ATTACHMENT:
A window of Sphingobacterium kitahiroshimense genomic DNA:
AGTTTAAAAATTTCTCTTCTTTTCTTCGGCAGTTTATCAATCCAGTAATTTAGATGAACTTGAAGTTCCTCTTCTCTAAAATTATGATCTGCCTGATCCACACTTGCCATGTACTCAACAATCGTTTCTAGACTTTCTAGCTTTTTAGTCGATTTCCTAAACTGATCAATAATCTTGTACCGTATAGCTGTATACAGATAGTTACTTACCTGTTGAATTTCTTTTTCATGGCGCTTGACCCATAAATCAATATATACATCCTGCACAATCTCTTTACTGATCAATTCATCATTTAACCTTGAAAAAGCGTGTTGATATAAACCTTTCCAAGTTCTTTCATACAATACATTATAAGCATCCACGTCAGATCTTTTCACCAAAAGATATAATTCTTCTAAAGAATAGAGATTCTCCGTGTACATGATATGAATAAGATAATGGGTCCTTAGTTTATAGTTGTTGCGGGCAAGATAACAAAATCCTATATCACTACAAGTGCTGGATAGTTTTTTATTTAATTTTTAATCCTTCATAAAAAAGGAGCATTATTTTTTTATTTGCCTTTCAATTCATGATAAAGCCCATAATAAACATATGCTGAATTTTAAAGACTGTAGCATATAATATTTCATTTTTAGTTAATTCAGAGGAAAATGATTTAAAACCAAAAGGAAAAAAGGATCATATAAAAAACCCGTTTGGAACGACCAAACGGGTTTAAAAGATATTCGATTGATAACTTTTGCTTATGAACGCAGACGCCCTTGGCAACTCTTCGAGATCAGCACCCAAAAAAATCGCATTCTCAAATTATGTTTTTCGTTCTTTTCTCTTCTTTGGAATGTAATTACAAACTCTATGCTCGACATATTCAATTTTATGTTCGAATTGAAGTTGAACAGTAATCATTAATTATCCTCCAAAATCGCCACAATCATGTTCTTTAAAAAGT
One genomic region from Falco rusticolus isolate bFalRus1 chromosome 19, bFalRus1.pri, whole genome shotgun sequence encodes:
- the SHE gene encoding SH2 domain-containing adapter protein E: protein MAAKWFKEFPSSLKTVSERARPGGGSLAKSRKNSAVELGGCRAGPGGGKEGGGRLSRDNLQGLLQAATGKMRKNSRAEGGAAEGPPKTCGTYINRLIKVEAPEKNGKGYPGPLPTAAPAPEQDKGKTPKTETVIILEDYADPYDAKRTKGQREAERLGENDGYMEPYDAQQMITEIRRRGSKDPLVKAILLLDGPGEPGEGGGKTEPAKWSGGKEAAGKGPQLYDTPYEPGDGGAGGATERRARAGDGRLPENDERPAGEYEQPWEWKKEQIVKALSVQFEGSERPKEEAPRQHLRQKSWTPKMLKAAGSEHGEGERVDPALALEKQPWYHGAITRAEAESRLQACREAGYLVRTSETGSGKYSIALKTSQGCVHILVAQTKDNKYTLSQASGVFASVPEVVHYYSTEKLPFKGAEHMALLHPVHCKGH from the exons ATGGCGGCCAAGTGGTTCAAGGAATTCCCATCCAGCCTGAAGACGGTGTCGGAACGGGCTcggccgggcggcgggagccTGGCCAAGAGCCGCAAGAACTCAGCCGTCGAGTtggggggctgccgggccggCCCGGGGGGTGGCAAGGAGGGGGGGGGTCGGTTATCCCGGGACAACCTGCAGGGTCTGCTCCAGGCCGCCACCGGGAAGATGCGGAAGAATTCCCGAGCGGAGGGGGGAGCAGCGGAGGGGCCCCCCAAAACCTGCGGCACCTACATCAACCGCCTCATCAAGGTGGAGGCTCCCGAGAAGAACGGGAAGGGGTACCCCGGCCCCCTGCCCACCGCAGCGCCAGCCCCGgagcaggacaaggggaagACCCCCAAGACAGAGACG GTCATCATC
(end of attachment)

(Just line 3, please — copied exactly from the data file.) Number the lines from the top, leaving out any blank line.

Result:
One genomic region from Falco rusticolus isolate bFalRus1 chromosome 19, bFalRus1.pri, whole genome shotgun sequence encodes: